Advertisement

Journal of Child and Family Studies

, Volume 27, Issue 10, pp 3395–3401 | Cite as

Parenting Styles and Academic Motivation: A Sample from Chinese High Schools

  • Jinbao Tang
  • Nan Li
  • Jaime Robert Sandoval
  • Yangyang LiuEmail author
Original Paper

Abstract

Parenting styles have significant influence on children’s academic motivation. In a sample composed of 226 Chinese 10th grade students and at least one respective parent (147 fathers and 165 mothers), we examined the relationship between parenting styles and students’ academic motivation by applying the self-determination theory (SDT)’s multidimensional perspective of motivation. Students’ academic motivation was assessed directly within the school environment. A questionnaire used to assess parenting styles was administered to the fathers and/or mothers of the students within the home. A path-analysis indicated, firstly, that mothers’ authoritative parenting styles were related to enhanced intrinsic motivation and identified regulation. Secondly, mothers’ authoritarian parenting styles were negatively related to introjected regulation and external regulation. Lastly, both mothers’ and fathers’ permissive parenting styles were positively related to external regulation.

Keywords

Academic motivation Adolescents Chinese Parenting styles Self-determination theory 

Notes

Author Contributions

J.T. wrote the paper. N.L. collaborated in the writing and editing of the final manuscript. J.R.S. commented and edited the final manuscript. Y.L. designed and executed the study and analyzed the data.

Compliance with Ethical Standards

Conflict of Interest

The authors declare that they have no conflict of interest.

Ethical Approval

All procedures followed were in accordance with the ethical standards of the responsible committee on human experimentation.

Informed Consent

Informed consent was obtained from all participants included in the study.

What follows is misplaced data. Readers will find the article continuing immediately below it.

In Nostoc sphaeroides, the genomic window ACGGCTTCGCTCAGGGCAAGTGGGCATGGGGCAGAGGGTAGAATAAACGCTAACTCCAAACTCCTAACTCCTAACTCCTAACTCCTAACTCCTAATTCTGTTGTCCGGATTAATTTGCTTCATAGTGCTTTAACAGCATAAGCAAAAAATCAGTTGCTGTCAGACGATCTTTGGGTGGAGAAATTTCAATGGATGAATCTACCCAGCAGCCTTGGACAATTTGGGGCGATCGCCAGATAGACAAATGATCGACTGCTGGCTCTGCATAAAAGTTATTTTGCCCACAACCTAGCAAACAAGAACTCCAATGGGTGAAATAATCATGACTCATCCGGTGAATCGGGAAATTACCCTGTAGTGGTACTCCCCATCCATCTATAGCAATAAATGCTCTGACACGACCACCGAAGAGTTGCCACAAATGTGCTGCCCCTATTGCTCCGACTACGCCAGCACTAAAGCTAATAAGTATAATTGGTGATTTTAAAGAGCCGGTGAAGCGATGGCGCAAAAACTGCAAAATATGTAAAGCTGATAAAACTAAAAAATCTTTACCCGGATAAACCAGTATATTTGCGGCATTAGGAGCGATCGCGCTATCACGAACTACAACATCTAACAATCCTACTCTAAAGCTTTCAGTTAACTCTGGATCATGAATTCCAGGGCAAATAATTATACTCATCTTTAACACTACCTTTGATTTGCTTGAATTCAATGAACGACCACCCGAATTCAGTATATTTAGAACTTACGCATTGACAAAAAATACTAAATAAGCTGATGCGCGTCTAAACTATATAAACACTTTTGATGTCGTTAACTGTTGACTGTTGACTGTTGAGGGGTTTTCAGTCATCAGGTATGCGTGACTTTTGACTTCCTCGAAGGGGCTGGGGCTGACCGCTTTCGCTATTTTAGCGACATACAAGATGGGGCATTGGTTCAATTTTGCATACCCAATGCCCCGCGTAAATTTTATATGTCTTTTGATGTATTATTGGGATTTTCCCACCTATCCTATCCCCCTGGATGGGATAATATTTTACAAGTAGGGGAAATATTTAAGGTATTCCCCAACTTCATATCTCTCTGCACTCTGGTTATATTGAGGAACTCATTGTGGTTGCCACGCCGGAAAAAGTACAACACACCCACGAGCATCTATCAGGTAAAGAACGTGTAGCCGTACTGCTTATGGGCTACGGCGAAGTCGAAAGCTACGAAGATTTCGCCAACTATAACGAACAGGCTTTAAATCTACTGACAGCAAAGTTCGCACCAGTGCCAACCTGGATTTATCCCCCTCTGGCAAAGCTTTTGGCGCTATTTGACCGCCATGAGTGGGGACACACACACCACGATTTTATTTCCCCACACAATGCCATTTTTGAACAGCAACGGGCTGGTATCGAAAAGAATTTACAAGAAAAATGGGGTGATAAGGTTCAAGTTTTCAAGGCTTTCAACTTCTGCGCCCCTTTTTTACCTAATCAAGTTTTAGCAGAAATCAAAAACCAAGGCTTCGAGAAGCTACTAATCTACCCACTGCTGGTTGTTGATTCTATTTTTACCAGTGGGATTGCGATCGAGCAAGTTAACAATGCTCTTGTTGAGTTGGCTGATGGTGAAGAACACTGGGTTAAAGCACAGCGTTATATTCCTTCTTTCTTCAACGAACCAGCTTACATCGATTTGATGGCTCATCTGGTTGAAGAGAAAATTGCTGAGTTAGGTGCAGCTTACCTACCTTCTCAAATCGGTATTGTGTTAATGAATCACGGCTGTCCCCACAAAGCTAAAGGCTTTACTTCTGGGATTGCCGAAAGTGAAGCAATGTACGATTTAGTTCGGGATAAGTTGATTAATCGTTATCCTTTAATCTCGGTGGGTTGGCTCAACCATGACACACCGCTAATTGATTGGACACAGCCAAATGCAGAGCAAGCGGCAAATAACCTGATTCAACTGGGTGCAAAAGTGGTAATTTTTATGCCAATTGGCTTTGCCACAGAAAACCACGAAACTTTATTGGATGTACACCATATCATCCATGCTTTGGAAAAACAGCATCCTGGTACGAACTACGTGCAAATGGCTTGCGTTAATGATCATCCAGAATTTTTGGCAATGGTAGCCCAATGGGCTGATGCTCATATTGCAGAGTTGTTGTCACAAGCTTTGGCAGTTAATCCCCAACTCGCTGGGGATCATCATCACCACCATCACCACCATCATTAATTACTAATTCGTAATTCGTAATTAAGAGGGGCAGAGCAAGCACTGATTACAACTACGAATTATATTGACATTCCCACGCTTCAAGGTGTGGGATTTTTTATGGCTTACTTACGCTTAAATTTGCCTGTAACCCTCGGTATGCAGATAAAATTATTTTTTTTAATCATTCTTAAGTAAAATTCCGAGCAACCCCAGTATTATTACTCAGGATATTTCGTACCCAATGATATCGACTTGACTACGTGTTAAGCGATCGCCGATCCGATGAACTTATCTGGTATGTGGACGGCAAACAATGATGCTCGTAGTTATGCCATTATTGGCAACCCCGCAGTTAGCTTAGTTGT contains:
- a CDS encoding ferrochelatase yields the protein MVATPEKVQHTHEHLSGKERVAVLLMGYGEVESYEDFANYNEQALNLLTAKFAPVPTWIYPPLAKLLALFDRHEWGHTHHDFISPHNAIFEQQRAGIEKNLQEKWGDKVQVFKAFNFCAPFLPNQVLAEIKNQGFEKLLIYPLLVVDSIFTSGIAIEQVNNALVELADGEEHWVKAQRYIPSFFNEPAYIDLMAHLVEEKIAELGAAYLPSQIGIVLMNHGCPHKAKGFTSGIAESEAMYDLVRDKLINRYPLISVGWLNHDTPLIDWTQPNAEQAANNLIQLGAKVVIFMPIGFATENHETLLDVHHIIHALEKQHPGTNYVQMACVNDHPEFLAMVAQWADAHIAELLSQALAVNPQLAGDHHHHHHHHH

References

  1. Baumrind, D. (1991a). The influence of parenting style on adolescent competence and substance use. The Journal of Early Adolescence, 11, 56–95.CrossRefGoogle Scholar
  2. Baumrind, D. (1991b). Parenting styles and adolescent development. In J. Brooks-Gunn, R. Lerner & A. C. Petersen (Eds.), The encyclopedia of adolescence (pp. 746–758). New York, NY: Garland.Google Scholar
  3. Brislin, R. W. (1980). Translation and content analysis of oral and written materials. In H. C. Triandis & J. W. Berry (Eds.), Handbook of cross-cultural psychology (pp. 389–444). Boston: Allyn & Bacon.Google Scholar
  4. Chao, R. K. (1994). Beyond parental control and authoritarian parenting style: Understanding Chinese parenting through the cultural notion of training. Child Development, 65, 1111–1119.CrossRefGoogle Scholar
  5. Chen, X., Bian, Y., Xin, T., Wang, L., & Silbereisen, R. K. (2010). Perceived social change and childrearing attitudes in China. European Psychologist, 15, 260–270.CrossRefGoogle Scholar
  6. Deater-Deckard, K., Lansford, J. E., Malone, P. S., Alampay, L. P., Sorbring, E., Bacchini, D., & Al-Hassan, S. M. (2011). The association between parental warmth and control in thirteen cultural groups. Journal of Family Psychology, 25, 790–794.CrossRefGoogle Scholar